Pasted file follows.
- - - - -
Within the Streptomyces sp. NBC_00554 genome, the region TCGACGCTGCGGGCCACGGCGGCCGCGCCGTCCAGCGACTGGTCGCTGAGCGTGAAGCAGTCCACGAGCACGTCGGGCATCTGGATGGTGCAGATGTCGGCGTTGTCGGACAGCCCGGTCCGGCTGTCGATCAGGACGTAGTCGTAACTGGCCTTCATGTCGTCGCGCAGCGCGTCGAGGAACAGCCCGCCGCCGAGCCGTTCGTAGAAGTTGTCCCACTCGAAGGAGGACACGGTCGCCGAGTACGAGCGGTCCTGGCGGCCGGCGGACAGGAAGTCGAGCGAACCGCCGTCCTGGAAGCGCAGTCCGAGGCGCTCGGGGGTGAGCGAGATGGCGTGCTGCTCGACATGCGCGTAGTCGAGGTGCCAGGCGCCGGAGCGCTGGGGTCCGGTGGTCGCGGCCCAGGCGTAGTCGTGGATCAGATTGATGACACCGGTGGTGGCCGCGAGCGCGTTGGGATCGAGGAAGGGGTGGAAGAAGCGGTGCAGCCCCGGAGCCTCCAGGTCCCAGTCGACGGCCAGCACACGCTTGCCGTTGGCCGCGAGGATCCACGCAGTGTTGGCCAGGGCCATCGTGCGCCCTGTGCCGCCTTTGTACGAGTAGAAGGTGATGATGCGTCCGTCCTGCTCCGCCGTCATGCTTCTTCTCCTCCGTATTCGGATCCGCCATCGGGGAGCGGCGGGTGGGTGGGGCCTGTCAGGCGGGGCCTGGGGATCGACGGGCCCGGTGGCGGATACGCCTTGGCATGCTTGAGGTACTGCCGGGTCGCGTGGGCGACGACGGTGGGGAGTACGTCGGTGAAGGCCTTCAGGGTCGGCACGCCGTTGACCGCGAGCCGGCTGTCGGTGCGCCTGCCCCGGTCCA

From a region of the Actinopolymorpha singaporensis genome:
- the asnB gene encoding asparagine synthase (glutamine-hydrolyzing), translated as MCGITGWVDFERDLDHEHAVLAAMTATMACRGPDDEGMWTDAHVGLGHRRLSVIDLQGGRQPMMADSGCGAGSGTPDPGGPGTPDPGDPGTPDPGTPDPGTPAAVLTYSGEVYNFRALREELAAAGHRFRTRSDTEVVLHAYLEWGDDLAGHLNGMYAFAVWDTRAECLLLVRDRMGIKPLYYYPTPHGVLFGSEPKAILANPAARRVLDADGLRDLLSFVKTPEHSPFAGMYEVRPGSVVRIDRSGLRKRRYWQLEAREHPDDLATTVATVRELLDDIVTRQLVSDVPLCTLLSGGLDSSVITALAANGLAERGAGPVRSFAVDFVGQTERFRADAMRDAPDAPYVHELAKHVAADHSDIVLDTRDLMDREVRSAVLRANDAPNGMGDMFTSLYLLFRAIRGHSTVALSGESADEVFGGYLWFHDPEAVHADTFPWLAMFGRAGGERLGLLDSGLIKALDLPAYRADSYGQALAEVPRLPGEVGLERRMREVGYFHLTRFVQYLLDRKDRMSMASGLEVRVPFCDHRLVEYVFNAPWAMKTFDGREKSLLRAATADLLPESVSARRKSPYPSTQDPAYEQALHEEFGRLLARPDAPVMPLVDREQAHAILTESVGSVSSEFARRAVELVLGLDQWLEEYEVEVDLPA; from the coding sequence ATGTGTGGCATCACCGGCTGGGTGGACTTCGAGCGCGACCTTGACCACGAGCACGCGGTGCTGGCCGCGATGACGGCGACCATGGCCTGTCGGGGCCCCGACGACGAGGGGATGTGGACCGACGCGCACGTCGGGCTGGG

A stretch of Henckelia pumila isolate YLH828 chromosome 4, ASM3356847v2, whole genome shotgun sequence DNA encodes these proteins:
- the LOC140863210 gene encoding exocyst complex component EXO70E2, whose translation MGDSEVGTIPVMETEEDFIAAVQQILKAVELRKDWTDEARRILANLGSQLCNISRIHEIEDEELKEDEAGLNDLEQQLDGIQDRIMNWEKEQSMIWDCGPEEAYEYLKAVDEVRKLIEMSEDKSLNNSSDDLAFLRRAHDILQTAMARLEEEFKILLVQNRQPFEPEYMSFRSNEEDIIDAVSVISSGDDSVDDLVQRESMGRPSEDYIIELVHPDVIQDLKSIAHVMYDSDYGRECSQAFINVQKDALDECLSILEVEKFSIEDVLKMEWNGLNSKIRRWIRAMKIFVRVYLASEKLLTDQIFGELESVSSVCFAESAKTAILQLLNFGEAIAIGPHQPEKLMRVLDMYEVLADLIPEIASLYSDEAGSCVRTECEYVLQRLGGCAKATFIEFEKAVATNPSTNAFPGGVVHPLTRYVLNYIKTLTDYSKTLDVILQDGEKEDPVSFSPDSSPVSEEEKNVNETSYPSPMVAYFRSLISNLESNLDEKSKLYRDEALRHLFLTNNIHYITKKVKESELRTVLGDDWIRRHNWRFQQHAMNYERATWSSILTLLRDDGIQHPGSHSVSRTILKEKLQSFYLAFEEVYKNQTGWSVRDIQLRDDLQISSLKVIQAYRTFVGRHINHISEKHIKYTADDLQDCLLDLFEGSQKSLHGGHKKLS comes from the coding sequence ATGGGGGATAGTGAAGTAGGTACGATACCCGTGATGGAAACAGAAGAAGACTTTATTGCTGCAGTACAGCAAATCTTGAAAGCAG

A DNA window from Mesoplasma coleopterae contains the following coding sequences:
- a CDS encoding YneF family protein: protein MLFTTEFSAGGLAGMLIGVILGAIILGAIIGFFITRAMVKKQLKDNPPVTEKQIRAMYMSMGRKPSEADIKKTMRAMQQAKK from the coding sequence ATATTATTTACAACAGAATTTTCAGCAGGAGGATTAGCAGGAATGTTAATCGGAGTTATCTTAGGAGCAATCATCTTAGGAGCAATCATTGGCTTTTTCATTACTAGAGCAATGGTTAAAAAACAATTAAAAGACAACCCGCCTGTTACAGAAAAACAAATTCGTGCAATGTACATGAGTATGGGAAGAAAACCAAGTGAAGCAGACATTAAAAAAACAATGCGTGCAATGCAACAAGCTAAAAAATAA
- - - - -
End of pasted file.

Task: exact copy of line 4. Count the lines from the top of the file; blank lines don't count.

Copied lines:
A stretch of Henckelia pumila isolate YLH828 chromosome 4, ASM3356847v2, whole genome shotgun sequence DNA encodes these proteins: